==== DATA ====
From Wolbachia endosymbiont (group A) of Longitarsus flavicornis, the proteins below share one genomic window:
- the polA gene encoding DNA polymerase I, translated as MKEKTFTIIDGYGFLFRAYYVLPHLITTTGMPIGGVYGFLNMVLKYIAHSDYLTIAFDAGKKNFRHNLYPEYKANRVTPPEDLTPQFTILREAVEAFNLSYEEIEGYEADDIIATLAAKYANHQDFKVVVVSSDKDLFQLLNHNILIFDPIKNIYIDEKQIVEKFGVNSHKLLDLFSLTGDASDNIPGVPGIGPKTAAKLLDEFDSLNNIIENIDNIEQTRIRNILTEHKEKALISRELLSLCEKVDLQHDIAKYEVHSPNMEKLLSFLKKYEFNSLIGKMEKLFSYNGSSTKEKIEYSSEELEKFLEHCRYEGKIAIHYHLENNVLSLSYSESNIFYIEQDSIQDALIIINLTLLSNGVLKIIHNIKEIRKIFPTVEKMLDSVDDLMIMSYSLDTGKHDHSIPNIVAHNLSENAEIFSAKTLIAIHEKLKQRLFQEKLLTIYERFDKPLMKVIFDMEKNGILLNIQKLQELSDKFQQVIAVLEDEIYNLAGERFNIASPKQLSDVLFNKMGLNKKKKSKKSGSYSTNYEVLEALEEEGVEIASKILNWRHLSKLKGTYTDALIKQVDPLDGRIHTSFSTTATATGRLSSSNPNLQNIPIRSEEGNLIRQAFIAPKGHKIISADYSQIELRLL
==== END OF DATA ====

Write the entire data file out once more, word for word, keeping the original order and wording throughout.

From Wolbachia endosymbiont (group A) of Longitarsus flavicornis, the proteins below share one genomic window:
- the polA gene encoding DNA polymerase I, translated as MKEKTFTIIDGYGFLFRAYYVLPHLITTTGMPIGGVYGFLNMVLKYIAHSDYLTIAFDAGKKNFRHNLYPEYKANRVTPPEDLTPQFTILREAVEAFNLSYEEIEGYEADDIIATLAAKYANHQDFKVVVVSSDKDLFQLLNHNILIFDPIKNIYIDEKQIVEKFGVNSHKLLDLFSLTGDASDNIPGVPGIGPKTAAKLLDEFDSLNNIIENIDNIEQTRIRNILTEHKEKALISRELLSLCEKVDLQHDIAKYEVHSPNMEKLLSFLKKYEFNSLIGKMEKLFSYNGSSTKEKIEYSSEELEKFLEHCRYEGKIAIHYHLENNVLSLSYSESNIFYIEQDSIQDALIIINLTLLSNGVLKIIHNIKEIRKIFPTVEKMLDSVDDLMIMSYSLDTGKHDHSIPNIVAHNLSENAEIFSAKTLIAIHEKLKQRLFQEKLLTIYERFDKPLMKVIFDMEKNGILLNIQKLQELSDKFQQVIAVLEDEIYNLAGERFNIASPKQLSDVLFNKMGLNKKKKSKKSGSYSTNYEVLEALEEEGVEIASKILNWRHLSKLKGTYTDALIKQVDPLDGRIHTSFSTTATATGRLSSSNPNLQNIPIRSEEGNLIRQAFIAPKGHKIISADYSQIELRLL